The star trackers were mounted as close as possible to the EGG gradiometer to reduce misalignment during mission operation. The micro-propulsion was originally justified by the need to guarantee the linear acceleration control along the Y and Z axes of the spacecraft and for the pointing control. 

The development of the micro-propulsion thrusters had been pursued via a pre-verification programme, suite for determining the best candidate between cold gas and FEEP technology. In July 2003, the use of micro-propulsion was abandoned because the development maturity was no longer in line with the need of the GOCE programme. The control strategy of the spacecraft was then revisited and redefined, by maximizing the use of already present capability and minimising the impacts of cost and schedule. A simpler calibration system “Gradiometer Calibration Device” (GCD) had been added to the GOCE on board functions for allowing the performance of the in flight calibration of the gradiometer.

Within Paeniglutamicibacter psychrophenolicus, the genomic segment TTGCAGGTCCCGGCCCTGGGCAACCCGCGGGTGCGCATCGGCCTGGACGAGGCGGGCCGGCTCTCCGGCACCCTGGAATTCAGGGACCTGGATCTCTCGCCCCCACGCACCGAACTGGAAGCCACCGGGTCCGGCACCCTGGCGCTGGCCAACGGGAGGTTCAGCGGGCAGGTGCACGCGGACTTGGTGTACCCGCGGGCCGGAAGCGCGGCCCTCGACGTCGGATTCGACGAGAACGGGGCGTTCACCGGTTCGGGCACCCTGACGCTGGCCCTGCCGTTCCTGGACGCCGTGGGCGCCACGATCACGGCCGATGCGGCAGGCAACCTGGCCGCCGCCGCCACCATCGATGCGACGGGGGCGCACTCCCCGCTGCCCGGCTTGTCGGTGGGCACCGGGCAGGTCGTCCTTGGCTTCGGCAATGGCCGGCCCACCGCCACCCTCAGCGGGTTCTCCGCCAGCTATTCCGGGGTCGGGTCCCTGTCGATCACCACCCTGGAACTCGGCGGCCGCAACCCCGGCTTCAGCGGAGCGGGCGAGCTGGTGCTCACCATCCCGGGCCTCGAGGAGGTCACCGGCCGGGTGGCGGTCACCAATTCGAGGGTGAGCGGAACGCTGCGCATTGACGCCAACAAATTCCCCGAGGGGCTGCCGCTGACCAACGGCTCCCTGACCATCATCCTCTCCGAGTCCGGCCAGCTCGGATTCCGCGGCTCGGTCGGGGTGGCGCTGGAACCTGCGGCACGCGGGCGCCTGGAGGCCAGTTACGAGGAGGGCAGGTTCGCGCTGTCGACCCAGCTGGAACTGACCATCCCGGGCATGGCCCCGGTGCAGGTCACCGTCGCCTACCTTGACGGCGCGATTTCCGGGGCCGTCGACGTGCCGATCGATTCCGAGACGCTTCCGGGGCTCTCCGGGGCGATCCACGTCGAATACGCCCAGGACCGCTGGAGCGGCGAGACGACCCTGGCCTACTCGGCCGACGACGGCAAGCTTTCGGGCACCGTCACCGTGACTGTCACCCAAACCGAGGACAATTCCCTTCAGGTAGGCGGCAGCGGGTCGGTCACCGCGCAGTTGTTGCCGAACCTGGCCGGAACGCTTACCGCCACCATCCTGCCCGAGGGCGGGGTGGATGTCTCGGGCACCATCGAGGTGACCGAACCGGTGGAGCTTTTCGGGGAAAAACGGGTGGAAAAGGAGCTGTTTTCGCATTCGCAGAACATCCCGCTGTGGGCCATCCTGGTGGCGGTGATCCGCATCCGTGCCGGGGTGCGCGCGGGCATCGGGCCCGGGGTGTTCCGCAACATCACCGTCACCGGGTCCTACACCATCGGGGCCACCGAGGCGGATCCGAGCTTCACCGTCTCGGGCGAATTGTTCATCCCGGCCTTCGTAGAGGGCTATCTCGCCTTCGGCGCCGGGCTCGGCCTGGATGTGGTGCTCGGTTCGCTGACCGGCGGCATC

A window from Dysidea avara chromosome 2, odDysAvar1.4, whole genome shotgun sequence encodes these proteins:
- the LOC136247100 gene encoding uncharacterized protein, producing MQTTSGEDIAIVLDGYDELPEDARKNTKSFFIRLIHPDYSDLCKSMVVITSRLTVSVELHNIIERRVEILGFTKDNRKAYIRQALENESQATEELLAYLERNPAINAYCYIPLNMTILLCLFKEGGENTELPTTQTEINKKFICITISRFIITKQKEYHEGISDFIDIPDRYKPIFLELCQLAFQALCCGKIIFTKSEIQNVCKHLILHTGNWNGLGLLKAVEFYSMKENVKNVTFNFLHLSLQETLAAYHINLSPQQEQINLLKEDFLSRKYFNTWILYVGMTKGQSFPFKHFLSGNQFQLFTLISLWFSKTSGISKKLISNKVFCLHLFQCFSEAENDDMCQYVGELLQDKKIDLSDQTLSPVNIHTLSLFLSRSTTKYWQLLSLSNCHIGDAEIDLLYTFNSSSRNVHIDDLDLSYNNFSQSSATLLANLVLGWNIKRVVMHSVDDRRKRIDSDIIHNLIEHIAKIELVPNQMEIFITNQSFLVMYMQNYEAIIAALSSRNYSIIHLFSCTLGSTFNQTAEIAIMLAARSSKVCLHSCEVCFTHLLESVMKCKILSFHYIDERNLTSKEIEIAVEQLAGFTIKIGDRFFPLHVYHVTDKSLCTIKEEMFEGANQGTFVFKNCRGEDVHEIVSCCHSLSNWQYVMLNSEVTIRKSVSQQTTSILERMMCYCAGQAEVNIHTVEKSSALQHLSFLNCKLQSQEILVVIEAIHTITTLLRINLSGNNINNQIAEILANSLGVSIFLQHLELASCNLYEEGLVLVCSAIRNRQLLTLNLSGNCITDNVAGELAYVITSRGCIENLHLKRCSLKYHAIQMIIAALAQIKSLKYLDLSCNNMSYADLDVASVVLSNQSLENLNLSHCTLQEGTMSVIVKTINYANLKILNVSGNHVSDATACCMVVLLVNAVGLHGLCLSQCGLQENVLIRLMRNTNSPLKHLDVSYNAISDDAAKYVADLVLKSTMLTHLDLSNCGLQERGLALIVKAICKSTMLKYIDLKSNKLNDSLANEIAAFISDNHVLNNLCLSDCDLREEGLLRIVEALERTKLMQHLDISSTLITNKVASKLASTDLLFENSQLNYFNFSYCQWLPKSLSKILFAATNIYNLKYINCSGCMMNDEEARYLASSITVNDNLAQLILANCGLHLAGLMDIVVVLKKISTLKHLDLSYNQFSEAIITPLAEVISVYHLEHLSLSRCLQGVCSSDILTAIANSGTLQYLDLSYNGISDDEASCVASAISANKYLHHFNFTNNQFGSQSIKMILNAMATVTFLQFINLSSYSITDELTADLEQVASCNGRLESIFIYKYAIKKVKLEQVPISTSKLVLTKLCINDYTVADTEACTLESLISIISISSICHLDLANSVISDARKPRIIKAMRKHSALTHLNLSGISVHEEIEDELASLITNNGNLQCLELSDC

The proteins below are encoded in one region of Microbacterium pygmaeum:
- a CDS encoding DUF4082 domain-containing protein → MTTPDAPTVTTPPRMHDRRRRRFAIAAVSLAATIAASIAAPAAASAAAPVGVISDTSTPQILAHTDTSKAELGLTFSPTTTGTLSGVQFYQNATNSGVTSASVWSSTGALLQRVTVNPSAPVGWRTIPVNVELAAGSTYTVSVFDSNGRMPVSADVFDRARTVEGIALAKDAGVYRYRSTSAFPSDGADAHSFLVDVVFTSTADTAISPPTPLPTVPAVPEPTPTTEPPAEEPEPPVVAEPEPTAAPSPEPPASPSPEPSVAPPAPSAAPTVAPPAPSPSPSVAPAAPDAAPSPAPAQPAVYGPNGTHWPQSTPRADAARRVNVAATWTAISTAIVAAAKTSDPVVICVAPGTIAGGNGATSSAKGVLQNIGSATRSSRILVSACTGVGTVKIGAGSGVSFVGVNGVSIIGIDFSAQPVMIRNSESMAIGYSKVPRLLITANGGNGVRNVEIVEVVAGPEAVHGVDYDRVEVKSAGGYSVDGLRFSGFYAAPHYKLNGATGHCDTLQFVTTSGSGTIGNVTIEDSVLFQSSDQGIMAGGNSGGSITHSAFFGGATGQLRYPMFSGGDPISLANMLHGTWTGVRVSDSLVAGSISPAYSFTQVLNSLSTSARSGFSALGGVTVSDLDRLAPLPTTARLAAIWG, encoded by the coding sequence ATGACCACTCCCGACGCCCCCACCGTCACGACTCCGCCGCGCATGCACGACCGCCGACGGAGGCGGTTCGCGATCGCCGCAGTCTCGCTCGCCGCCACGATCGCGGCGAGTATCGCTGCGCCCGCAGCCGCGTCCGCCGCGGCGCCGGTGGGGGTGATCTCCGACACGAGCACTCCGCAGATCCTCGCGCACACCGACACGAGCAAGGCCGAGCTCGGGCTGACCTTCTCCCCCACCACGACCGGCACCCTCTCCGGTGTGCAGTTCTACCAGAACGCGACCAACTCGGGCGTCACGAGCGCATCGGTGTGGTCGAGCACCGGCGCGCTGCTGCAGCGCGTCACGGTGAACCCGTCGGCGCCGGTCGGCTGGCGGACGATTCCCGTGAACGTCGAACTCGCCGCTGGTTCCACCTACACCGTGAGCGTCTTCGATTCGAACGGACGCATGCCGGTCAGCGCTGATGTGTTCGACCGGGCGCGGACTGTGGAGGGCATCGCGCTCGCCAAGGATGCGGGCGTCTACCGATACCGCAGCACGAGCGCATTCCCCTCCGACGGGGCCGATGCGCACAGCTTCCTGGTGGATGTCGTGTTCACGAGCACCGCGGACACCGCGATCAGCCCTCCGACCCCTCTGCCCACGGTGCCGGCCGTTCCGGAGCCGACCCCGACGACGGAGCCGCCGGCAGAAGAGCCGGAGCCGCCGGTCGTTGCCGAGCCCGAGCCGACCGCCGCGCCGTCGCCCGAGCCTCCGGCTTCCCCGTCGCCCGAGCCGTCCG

The angular acceleration control and the spacecraft pointing was charged to the magnetic torquers, and the cross-track linear acceleration control was abandoned. Their effect on the overall science performance was smoothed introducing the capability to fly in the wind instead of maintaining a rigid three-axis stable attitude.


Mission operations

Mission operations: Flight operations were conducted from ESOC; satellite maintenance from ESTEC; payload data ground processing at ESRIN; distributed higher level data processing by scientific consortium; data dissemination and user services from ESRIN.

Mission orbit: Sun-synchronous; 96.7° inclination; mean altitude approximately 263 km; orbit period 90 minutes; mean local solar time at ascending node 18:00

Ground stations: Kiruna, Sweden 15 m (single station mission baseline); Svalbard, Norway.